Does Marvel Have a Diversity Problem?

Recent comments by a Marvel executive suggested diversity is responsible for slumping sales. Over the weekend senior vice president of print, sales and marketing David Gabriel blamed female and non-Anglo characters for the dip.

“What we heard was that people didn’t want any more diversity,” Gabriel said. “They didn’t want female characters out there. That’s what we heard, whether we believe that or not.”

He has since backtracked, saying that new superheroes like Ms. Marvel, Squirrel Girl, Spider-Gwen and The Mighty Thor (a shieldmaiden) are here to stay. 

“We are proud and excited to keep introducing unique characters that reflect new voices and new experiences into the Marvel Universe and pair them with our iconic heroes,” Gabriel said in a statement.

What he didn’t mention is that major comic books are distributed solely by one company - Maryland-based Diamond Comic Distributors - to all stores in the U.S. regardless of demand or demographic. Every store, by and large, gets the exact same shipment of new titles unless the store owners special ordered other books. 

“It’s more a question of looking at a distribution system that is really antiquated,” said Edgardo Miranda-Rodriguez, creator of Puerto Rican superhero La Boriquena and former Marvel illustrator. 

“The industry is determined by two main publishers - D.C. Comics and Marvel. It’s a very specific demographic buying these titles.”

In other words, the current system does not allow for more diverse offerings even in a genre that specializes in the strange and fantastic. 

Part of the problem is the industry’s legacy. Both Marvel and D.C. Comics date back more than 50 years and many of their most recognizable characters were first created in the 1930s. Superman, for instance, was the brainchild of two Jewish men whose parents immigrated to North America at the turn of the century. That character debuted in 1938 as an escape to the pending doom of war. 

With this kind of history, any deviation from the original character is seen as heresy. 

But that is exactly what Marvel has been doing to many of its most beloved characters. Consider Spider Man. Peter Parker died unexpectedly and was replaced by a woman, Spider-Gwen. Thor suddenly became a shieldmaiden in 2014. And in a truly weird and seemingly unexplainable twist, Captain America was outed as a Nazi last spring. 

“The fan base is very loyal to [the original] characters,” Miranda-Rodriguez said. “A better model would be to introduce new heroes instead of changing the ones everyone knows and loves.”

Miranda-Rodriguez did just that with his creation, La Boriquena. She is a Columbia University law student by day and a caped crusader by night. Rather than being scantily clad like most comic book women, she is covered head to toe in the Puerto Rican flag. In fact, she unlocks her secret power after visiting her ancestral homeland for the first time.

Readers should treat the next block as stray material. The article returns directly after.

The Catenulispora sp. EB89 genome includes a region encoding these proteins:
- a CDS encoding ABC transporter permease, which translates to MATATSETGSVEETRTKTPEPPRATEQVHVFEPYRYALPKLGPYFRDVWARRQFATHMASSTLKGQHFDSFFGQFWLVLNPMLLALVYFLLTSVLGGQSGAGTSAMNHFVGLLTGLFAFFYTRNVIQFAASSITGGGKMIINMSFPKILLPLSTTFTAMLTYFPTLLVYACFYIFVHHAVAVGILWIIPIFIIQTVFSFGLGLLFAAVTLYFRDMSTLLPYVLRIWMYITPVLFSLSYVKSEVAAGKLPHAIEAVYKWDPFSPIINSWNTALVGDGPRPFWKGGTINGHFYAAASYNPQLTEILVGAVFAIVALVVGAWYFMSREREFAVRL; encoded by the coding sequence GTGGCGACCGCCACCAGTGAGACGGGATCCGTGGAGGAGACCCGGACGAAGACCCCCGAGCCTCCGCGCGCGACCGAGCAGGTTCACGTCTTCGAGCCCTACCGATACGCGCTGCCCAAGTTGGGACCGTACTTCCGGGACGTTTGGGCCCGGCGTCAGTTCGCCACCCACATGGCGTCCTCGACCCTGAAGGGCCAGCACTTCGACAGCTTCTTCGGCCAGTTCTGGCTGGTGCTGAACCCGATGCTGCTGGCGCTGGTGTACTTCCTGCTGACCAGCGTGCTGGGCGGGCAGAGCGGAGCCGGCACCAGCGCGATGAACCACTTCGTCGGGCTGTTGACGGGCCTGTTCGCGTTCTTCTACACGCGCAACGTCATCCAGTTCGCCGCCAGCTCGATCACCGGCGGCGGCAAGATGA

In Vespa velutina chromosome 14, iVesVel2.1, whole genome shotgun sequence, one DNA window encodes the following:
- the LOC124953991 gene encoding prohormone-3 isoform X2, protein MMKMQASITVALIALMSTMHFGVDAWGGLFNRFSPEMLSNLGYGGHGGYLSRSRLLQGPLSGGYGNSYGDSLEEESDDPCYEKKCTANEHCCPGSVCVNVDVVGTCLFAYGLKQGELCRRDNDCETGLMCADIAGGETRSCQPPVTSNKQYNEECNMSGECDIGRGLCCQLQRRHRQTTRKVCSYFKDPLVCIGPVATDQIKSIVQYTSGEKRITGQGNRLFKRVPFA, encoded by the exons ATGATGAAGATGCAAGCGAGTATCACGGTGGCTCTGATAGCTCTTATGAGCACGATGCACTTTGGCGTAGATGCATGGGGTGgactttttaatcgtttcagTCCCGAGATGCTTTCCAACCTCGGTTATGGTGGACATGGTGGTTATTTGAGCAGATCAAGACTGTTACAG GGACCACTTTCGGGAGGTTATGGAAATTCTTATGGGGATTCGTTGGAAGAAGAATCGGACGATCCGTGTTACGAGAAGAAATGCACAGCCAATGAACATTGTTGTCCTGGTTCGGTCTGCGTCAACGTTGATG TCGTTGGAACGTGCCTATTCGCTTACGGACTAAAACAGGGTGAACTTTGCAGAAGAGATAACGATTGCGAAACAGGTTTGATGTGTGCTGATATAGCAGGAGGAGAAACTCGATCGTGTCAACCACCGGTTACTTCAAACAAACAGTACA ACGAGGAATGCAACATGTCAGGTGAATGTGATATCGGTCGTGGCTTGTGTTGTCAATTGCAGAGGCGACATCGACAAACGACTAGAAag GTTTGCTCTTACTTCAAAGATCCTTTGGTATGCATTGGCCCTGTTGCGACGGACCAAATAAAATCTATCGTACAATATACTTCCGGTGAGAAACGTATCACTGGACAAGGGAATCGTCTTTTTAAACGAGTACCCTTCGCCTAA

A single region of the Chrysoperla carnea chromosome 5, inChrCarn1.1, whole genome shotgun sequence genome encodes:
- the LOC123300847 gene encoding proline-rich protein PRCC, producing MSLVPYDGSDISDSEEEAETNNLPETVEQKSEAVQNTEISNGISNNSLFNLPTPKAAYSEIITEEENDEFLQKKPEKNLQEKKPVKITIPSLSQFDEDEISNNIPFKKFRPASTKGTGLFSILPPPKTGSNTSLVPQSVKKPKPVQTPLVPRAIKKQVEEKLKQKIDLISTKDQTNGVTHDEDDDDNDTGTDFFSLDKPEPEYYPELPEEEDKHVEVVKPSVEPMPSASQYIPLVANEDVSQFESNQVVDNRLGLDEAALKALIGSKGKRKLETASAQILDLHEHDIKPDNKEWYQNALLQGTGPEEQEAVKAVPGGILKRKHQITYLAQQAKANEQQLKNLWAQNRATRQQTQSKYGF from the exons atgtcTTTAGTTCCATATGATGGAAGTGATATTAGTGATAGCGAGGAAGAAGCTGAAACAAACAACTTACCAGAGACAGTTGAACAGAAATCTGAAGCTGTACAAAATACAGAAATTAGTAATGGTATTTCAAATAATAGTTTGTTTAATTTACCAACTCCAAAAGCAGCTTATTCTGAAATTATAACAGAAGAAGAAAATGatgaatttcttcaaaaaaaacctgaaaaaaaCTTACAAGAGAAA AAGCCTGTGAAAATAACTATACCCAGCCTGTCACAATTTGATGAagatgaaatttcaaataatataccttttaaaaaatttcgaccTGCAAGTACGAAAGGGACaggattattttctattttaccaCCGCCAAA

When Miranda-Rodriguez set out to publish the new character, no one was interested. Despite having worked for the world’s biggest comic book company, Marvel was not eager to adopt La Boriquena as its own. So Miranda-Rodriguez used his own money to self-publish the first installment. 

Since then, he has cycled through several printings and distributes through his new company, Somos Arte. He also sells books in person at artist events and signings. 

“It was an old school hip hop approach of selling tapes out of trunk of car,” he said. “I realized my window was closing very quickly to get this book out.”

Philadelphia-native Ariell Johnson is also going at it alone. The East Coast’s first black female comic book store owner fell in love with X-Men’s storm when she was 11 years old. It was the first character that looked like Johnson. After discovering the superhero, Johnson spent countless windy days pretending to control the weather outside. 

“It was like seeing myself on TV,” she said of the 1990s animated show. 

From there, she devoured the usual titles but always felt something was missing: a voice that reflected her own. Most of the women she encountered were drawn and written for the male gaze. They were voluptuous and impossibly sexy. Fighting a villain with cleavage popping out seemed absurd. And characters of color were either stereotypes or eventual casualties. 

Representation is the cornerstone of Johnson’s store, Amalgam, located on Frankford Avenue in Kensington. There, diversity attracts customers. 

“We want to be a place for people who have felt underrepresented or not represented at all in comics,” she said. “People get excited when they come in and see queer characters, characters of color, women in their own storylines. People come in here looking for that.”

Some of her bestselling titles feature main characters who do not look like Wolverine and Batman. Faith features a plus-size heroine: Love is Love remembers those killed in the Orlando terrorist attack; and Black Panther is a not-so-subtle reference to the black power movement of the 1960s. 

Most of these titles sell out quickly at Amalgam, but others, like Motor Crush, faced early challenges. The Batgirl revamp had a tough debut in 2016 when it first hit the shelves. The problem was not a lack of interest, Johnson insisted, but a lack of faith from distributors.

“Preorders were low because retailers felt like they couldn’t sell a book that had a black woman lead,” she said. “When we heard that we increased our orders. I’m not sure we even have those left in stock.

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